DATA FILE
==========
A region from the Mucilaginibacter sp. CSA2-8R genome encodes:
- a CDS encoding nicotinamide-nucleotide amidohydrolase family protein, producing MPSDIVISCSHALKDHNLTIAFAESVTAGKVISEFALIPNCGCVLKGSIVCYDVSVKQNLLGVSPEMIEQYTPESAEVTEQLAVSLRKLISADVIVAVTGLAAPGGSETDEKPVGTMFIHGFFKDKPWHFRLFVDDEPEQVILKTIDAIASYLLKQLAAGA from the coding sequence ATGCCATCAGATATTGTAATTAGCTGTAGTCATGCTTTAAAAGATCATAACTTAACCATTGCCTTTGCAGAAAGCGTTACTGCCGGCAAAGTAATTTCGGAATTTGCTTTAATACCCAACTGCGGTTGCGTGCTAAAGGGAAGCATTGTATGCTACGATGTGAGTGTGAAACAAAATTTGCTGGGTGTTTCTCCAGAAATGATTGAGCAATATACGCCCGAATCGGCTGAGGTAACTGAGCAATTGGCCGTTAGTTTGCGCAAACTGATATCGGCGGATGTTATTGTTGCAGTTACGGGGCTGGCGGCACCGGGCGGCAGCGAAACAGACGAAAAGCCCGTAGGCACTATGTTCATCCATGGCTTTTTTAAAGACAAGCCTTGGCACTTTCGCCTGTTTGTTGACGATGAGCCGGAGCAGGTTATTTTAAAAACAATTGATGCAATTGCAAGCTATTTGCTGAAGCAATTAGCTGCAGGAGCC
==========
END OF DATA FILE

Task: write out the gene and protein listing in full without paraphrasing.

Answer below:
A region from the Mucilaginibacter sp. CSA2-8R genome encodes:
- a CDS encoding nicotinamide-nucleotide amidohydrolase family protein, producing MPSDIVISCSHALKDHNLTIAFAESVTAGKVISEFALIPNCGCVLKGSIVCYDVSVKQNLLGVSPEMIEQYTPESAEVTEQLAVSLRKLISADVIVAVTGLAAPGGSETDEKPVGTMFIHGFFKDKPWHFRLFVDDEPEQVILKTIDAIASYLLKQLAAGA from the coding sequence ATGCCATCAGATATTGTAATTAGCTGTAGTCATGCTTTAAAAGATCATAACTTAACCATTGCCTTTGCAGAAAGCGTTACTGCCGGCAAAGTAATTTCGGAATTTGCTTTAATACCCAACTGCGGTTGCGTGCTAAAGGGAAGCATTGTATGCTACGATGTGAGTGTGAAACAAAATTTGCTGGGTGTTTCTCCAGAAATGATTGAGCAATATACGCCCGAATCGGCTGAGGTAACTGAGCAATTGGCCGTTAGTTTGCGCAAACTGATATCGGCGGATGTTATTGTTGCAGTTACGGGGCTGGCGGCACCGGGCGGCAGCGAAACAGACGAAAAGCCCGTAGGCACTATGTTCATCCATGGCTTTTTTAAAGACAAGCCTTGGCACTTTCGCCTGTTTGTTGACGATGAGCCGGAGCAGGTTATTTTAAAAACAATTGATGCAATTGCAAGCTATTTGCTGAAGCAATTAGCTGCAGGAGCC